“Measuring What Matters: Crime, Disorder, and Fear.” National Institute of Justice:
Proceedings From the Policing Research Institute Meetings, July 1999 (NCJ 170610),
p. 37-54.
  This chapter considers two issues: 1) measuring the possible effects of an innovative
policing program, and 2) doing so in a framework that could support the inference that the
program caused variations that the measurements might reveal.  Measurement involves
(among other things) the collection of data that represent–sometimes only indirectly–the
problems that programs target.  These are “outcome” measures, and it is vital that they
represent the scope of a program’s intentions as accurately as possible. One cannot divorce
what is measured from how the measures can be linked causally to programs. What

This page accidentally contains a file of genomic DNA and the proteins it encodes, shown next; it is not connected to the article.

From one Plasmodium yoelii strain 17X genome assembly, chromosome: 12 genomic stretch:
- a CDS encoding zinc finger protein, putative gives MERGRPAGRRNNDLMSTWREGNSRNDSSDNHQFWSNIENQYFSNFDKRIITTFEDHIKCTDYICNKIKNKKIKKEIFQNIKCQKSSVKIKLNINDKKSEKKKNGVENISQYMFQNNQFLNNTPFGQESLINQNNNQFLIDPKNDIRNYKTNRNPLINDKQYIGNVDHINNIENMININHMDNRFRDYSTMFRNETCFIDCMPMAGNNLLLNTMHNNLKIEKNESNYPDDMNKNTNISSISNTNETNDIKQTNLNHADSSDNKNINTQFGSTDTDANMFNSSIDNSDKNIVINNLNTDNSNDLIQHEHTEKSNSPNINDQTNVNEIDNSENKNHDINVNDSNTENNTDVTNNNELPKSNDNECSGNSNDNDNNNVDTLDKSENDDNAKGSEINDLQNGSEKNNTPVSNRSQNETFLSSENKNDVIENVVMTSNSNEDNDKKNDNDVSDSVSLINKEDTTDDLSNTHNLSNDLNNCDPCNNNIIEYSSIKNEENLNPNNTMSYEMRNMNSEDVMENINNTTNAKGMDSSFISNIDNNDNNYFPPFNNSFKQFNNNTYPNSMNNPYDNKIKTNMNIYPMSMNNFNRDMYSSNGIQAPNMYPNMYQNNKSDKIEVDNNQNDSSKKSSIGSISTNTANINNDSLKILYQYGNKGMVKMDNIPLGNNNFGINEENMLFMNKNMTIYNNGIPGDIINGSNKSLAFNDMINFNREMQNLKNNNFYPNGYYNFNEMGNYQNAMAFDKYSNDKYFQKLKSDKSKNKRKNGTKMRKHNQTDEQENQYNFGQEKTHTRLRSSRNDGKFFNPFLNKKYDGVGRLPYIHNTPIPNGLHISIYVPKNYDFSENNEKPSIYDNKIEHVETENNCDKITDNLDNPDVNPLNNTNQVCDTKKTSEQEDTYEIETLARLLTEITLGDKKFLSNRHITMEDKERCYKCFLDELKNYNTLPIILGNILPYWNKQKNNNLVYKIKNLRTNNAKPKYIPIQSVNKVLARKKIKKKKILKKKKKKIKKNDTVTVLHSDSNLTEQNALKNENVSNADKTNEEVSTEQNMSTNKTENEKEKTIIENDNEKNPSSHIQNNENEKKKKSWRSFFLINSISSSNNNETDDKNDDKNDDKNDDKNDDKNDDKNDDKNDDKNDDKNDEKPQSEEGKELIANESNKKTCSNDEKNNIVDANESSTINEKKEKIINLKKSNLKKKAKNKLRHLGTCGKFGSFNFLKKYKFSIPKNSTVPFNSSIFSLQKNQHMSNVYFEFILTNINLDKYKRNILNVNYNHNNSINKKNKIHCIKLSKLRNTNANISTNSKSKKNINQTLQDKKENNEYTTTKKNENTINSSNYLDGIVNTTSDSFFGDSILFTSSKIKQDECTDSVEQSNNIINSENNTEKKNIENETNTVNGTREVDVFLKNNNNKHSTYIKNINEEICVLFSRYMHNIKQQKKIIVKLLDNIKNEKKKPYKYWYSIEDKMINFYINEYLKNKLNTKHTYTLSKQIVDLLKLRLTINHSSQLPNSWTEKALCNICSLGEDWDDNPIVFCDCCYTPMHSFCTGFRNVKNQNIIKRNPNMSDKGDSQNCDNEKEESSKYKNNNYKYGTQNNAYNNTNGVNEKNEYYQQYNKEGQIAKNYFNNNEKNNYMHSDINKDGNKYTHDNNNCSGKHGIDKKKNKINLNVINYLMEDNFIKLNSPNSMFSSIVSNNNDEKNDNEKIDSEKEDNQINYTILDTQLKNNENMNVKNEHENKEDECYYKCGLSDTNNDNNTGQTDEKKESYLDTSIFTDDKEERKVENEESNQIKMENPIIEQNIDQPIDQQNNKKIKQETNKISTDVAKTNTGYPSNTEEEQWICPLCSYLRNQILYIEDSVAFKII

evaluators call the “logic model” of a program–how, exactly, it is supposed to have its desired
effect–needs to be specified clearly enough that appropriate outcomes can be identified and
their measures specified.  For instance, if evaluating a crime prevention program, exactly what
kinds of crimes involving what kinds of victims during what periods of the day or night should
we examine for evidence of impact? This essay focuses on measurement issues, but it
addresses issues through concrete examples of how measures have been used to make
judgements about the impact of programs.  It examines some of the experiences the
evaluation community has had in taking the vital signs of a community by measuring crime,
disorder, and fear.
Disorder and Crime
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